Category Archives: Abuse of Power
People are made in the image of God, our Story tells us. Consequently, the transcendent, ineffable, Divine image is the deepest and truest parts of us. When we see a lesser trait of our humanity… a broken part, a wounded part… a foolish part, we tend to think we have seen something deep. But in fact, we’ve only seen a veneer overlaying the deepest and trues parts of us.
When we “name” or “label” those parts as “us” or when we label one another with this name, we diminish the deeper parts of us by making this ill-considered part of ourselves and others as the self we relate to.
Once we do this, we have reduced something transcendent and wonderful to a shadow of it’s truest form. And usually, we name one another (and even ourselves) something negative. The name we give doesn’t reflect the truest and deepest nature of our humanity, but it sticks… and it limits how well we relate with on another… and how well we can heed the teachings of Jesus about loving neighbor and enemy. Continue reading
Theoretical physicists are imagining all kinds of wild mathematical formulations to explain the most fundamental nature of reality. When they do, they turn around and test their equations with super-colliders, and it turns out… they’re right! How wild is that? In this world they’re revealing to us, the map of common sense doesn’t explain reality as it is.
The teachings of Jesus, the saints, and sages do the same. They give us descriptions of reality as it is, that make no common sense. When Jesus tells us to love our enemies, and walk away from the “getting-a-win” way of relating to them, it makes us vulnerable, unsafe, and it goes against every survival instinct we have… so we tend to ignore Jesus.
But maybe it’s our common sense that is skewed, not the ancient wisdom. Continue reading
We continue talking about why it’s so difficult for us to hear and heed the teaching of Jesus on power dynamics. Our instincts run so counter to his teaching!
Today we do a thought experiment together, and see how our ability to use our imagination is profoundly different when we are dealing with a friend and with a rival. For the teachings of Jesus to make sense, it will require we grow in our ability to extend the same moral imagination to rivals that we do to our friends. Continue reading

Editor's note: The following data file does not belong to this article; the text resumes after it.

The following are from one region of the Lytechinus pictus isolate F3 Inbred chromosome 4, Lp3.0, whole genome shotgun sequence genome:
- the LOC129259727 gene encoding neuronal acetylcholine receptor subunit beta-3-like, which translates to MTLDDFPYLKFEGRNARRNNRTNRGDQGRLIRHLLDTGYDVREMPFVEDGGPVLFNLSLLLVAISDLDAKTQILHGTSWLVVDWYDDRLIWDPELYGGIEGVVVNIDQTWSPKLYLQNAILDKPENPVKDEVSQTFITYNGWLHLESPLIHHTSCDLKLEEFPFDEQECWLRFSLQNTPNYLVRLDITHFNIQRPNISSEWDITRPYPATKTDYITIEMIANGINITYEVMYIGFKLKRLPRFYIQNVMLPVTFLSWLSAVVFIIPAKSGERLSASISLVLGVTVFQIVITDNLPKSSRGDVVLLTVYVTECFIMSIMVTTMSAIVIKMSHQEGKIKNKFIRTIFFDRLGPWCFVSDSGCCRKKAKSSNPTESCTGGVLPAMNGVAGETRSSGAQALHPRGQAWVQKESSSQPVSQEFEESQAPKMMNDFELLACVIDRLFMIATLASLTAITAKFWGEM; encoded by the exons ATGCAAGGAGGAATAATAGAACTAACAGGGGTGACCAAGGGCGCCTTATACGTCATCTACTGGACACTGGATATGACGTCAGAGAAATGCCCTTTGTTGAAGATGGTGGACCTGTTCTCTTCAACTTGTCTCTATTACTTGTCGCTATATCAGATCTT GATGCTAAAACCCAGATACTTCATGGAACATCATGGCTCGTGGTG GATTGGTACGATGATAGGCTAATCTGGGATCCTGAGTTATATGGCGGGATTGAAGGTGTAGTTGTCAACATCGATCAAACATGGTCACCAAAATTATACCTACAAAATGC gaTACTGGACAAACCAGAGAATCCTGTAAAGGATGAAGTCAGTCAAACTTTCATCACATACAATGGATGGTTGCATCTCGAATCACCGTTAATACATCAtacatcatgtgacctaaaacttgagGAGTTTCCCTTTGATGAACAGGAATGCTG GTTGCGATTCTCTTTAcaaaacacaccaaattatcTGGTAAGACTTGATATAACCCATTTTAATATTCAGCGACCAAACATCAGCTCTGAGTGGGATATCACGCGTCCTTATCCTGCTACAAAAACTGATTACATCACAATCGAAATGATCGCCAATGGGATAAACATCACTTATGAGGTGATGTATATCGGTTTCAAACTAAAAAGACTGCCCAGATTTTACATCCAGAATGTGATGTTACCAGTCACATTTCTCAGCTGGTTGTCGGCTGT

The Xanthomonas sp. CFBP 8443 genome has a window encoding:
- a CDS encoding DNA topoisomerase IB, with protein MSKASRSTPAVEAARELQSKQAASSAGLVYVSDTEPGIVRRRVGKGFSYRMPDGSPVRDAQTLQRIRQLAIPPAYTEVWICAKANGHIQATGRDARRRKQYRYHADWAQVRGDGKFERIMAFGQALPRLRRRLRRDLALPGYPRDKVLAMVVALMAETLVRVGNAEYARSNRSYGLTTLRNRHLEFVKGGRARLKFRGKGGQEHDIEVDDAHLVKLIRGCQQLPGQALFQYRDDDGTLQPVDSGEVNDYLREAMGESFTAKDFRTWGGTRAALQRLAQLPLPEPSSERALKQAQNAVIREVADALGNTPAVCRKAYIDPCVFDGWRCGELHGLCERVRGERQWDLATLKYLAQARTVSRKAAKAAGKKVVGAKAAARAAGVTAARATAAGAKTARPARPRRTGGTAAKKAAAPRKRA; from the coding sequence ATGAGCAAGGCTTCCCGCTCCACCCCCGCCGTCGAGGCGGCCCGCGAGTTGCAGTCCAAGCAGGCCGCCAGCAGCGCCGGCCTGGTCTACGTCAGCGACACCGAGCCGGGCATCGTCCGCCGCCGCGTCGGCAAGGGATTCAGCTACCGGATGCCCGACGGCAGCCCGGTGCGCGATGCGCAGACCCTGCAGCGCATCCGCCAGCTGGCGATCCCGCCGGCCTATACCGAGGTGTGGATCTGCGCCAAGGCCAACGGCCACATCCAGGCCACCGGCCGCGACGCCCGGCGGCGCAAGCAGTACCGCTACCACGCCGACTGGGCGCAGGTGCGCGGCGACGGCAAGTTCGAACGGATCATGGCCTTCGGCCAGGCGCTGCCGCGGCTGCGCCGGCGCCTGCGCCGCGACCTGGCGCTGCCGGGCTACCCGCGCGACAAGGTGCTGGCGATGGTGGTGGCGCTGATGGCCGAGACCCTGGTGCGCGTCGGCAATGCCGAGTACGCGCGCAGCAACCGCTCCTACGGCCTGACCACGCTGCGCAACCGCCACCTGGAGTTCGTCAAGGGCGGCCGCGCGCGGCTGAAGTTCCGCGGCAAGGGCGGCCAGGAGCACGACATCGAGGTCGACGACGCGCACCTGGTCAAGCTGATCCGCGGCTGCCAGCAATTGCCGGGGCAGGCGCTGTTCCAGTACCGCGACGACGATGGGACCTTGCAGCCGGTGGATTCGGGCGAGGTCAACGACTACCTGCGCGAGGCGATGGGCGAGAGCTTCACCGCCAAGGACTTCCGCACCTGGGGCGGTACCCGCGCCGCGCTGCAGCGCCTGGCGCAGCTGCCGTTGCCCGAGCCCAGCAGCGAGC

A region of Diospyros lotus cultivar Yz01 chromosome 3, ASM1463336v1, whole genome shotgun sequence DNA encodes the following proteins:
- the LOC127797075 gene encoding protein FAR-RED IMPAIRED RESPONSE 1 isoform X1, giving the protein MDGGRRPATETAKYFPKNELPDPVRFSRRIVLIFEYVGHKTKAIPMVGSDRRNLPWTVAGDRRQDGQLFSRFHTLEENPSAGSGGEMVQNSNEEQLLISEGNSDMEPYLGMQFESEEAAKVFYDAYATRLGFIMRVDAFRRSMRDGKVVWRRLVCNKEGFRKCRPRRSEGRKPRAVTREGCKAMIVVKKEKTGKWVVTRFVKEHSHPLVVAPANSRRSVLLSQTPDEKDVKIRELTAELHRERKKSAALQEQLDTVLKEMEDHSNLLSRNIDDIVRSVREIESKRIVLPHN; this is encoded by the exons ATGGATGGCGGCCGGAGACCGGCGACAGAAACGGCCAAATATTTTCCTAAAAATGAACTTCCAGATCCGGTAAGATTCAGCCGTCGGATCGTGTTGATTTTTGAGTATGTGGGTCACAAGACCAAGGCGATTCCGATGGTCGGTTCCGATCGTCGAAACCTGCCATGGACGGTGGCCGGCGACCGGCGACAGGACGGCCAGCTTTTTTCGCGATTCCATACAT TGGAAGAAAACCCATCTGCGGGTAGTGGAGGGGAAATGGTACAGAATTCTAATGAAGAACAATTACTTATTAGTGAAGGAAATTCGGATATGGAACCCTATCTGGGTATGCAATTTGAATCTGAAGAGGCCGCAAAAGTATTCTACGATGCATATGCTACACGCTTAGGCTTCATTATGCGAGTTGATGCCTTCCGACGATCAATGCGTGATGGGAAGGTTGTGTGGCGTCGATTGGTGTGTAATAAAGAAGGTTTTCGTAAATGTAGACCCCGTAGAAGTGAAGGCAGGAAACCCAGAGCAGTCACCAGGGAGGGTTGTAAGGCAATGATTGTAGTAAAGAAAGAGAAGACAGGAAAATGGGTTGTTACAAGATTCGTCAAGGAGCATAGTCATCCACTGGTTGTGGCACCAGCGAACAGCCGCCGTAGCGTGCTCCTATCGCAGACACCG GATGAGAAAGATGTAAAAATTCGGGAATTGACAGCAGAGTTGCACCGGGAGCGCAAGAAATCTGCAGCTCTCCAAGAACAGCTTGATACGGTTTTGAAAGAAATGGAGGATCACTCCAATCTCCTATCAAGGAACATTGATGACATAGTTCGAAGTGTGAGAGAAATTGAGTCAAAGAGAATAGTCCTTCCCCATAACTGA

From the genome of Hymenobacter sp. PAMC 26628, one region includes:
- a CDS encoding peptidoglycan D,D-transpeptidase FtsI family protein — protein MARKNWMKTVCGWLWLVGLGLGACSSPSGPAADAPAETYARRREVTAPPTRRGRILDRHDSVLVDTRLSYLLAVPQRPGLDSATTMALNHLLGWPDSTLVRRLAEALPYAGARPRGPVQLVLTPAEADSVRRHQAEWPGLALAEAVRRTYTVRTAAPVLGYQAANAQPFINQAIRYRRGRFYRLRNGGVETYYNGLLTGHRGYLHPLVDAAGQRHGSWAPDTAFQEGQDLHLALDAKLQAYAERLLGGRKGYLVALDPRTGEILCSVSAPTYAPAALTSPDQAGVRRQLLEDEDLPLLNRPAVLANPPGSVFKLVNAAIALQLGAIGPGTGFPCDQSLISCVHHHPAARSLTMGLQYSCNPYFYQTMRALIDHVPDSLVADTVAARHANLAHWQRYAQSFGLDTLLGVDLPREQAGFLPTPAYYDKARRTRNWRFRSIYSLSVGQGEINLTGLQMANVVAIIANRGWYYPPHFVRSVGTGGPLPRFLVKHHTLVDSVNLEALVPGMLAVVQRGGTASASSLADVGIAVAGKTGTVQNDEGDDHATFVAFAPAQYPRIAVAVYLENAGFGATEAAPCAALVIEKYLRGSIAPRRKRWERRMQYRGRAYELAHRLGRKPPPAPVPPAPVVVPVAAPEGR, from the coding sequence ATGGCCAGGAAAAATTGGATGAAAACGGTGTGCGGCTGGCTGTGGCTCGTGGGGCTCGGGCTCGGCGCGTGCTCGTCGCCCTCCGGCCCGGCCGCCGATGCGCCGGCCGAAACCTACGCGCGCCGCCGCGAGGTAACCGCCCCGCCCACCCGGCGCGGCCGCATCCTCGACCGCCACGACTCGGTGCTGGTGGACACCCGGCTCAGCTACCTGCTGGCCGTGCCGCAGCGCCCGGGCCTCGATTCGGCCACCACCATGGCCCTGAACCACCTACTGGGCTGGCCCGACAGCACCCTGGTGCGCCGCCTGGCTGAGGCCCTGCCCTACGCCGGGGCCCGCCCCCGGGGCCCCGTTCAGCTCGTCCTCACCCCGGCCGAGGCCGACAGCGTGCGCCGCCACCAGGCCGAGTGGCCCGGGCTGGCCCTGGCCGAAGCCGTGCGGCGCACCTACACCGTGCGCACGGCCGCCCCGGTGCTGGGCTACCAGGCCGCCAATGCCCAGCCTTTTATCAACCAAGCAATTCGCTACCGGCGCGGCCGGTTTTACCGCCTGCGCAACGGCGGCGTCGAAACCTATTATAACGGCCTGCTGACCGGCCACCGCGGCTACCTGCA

The idea of seeing ourselves as part of a whole rather than separate individuals has many implications if we would follow Jesus’ teaching about loving our neighbors and our enemies.
If we Westerners would love our enemies, the Muslim states come to mind. If we see them as a “them,” and us as an “us,” well it’s pretty hard not to see a loss for us as a victory for them, and visa versa. However, if we see them as part of a whole, of which we are a part, it become clear pretty quickly, that serving Muslim interests serves Western interests. Have a listen, I’ll show you how.
The same is true between the upper and lower classes, between friends and family members in conflict, neighbors, churches, and so forth. When we see the whole of which we are part, it changes how our instincts inform our actions.
And it makes it possible for us to grasp the teachings of Jesus about loving self, neighbor, and enemy. Continue reading
We ignore the teachings of Jesus, Paul, and saints and sages from several religious traditions. Consequently, we are rooted in a worldview of separateness. We do not see ourselves as one with God, or one with other human beings. Our instincts and experience insist that you are you, and I am me.
But the same is true of our emerging view of the universe. Our instincts and experience tell us that matter is matter and energy is energy. But Einstein’s theory of relativity, and subsequent experimental verification tell us that it is only our descriptions that make things different. In fact the essence of the universe is a oneness.
Jesus’ and Paul’s teachings do the same. They tell us we are oneness. However, we tend to listen to the common sense of our instinct and experience. As such, we live in worlds of competition and pecking orders.
And these become so normative, we don’t even see them as the abuse of power. They just seem like the way of the world. We wish it could be better, but this is the world we live in.
Jesus didn’t think so. Continue reading
As we begin to think about why power is so abused among us, a starting point is our very view of reality. We tend to think of ourselves as separate from one another, separate beings, separate entities, organized into separate categories.
We feel this in our guts, so it must be true, right?
Maybe not. Maybe our sense of separateness is a function of a story we tell ourselves, more than it is an objective reality. In this lesson we’ll think about the teachings of Jesus and Paul, as well as the scientific framework of Einstein.
Maybe we’re not a two-ness. Maybe we are a one-ness. And if so, that will change the power dynamics between us considerably. Continue reading
In this introductory I tell a story about speaking to our teens about sexual power. In the Bible belt, sex curriculum is limited to “abstinence only,” and teachers who wouldn’t all choose to teach this way are forced to. Consequently our best efforts don’t always go into teaching sexuality to our kids.
As the lesson proceeds, we’ll see other ways we unconsciously abuse our power and dominate one another. But sex seemed a good place to start. Continue reading